Update on primary ovarian insufficiency

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Purpose of review

Despite an incidence of 1% among women under the age of 40, primary ovarian insufficiency (POI) is still poorly understood. As the variable cause and presentation of POI complicate its management, a standard regimen for treatment remains to be established. However, emerging research has provided new insight on current mainstays of treatment as well as novel management approaches and therapeutic interventions.

Recent findings

Recent clinical trials in women with POI indicate that the widely used regimen of transdermal estradiol and medroxyprogesterone acetate restores bone mineral density to a level equal to women with normal ovarian function. Further research verifies that compounded bioidentical hormones and androgen supplementation are inadequate in treating POI and lowering risk for long-term sequelae. Additionally, assessing changes in bone turnover markers may be useful for monitoring bone mineral density. Alternative therapies such as acupuncture, dehydroepiandrosterone, and bupropion may be effective in treating the effects of estrogen deficiency at some level, but require further investigation.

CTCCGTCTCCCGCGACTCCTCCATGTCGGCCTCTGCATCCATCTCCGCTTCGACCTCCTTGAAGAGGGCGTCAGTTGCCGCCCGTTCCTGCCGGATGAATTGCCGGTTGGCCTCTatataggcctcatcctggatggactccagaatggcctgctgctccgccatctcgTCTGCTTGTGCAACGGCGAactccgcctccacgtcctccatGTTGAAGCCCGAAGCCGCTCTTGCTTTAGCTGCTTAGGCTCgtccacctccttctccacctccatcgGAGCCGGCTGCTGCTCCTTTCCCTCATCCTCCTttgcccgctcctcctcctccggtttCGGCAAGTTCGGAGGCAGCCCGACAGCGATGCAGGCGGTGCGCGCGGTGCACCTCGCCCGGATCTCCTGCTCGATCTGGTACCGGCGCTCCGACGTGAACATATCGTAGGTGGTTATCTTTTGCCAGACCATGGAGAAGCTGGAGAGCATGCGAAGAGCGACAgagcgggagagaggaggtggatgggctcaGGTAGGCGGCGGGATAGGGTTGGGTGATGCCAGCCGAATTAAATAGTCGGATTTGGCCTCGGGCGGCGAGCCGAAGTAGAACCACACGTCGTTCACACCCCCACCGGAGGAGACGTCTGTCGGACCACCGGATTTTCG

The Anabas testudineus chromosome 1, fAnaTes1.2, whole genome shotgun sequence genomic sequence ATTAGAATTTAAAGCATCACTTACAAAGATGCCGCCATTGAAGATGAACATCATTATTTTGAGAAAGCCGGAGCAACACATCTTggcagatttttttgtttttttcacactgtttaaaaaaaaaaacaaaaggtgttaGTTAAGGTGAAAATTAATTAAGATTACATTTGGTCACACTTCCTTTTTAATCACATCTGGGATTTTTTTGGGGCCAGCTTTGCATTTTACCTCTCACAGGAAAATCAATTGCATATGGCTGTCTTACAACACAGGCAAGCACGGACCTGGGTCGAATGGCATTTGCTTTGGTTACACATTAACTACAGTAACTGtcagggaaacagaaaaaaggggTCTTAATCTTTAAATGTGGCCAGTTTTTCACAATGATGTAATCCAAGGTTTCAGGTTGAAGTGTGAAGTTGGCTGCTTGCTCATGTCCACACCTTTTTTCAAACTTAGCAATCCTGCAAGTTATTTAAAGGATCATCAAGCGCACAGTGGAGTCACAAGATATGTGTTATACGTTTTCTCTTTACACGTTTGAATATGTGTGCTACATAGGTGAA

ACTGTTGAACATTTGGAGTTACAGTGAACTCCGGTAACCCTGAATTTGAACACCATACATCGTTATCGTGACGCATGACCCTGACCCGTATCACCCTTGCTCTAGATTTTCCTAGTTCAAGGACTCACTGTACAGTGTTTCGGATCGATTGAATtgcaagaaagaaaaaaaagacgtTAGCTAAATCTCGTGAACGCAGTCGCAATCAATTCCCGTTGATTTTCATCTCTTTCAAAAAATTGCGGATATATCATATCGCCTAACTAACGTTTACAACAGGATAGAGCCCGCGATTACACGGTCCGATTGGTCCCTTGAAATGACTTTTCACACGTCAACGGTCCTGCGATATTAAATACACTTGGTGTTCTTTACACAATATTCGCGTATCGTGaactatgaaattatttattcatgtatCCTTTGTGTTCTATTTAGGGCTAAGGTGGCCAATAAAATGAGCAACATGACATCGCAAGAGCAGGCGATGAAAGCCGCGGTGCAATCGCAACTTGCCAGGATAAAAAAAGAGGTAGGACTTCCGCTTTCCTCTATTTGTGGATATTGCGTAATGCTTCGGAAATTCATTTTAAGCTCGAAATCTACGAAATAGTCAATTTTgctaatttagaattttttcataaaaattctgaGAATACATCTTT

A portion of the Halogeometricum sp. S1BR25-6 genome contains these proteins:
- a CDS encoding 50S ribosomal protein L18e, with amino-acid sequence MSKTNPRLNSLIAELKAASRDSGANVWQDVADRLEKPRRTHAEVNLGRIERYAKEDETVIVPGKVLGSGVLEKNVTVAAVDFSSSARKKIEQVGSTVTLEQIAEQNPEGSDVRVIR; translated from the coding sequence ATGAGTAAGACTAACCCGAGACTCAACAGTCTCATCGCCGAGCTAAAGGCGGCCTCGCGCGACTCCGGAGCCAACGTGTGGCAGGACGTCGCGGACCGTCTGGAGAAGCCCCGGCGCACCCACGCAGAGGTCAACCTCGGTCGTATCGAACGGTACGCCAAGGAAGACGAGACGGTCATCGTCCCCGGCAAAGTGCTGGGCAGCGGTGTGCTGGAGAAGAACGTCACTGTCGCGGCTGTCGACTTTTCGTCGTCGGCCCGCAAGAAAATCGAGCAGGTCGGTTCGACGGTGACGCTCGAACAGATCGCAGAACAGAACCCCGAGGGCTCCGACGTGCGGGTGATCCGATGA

Recent updates show promise in improving management methods and reducing risk of long-term sequelae. Additional research that expands upon the most current literature is critical to achieve an evidence-based standard of best practice.

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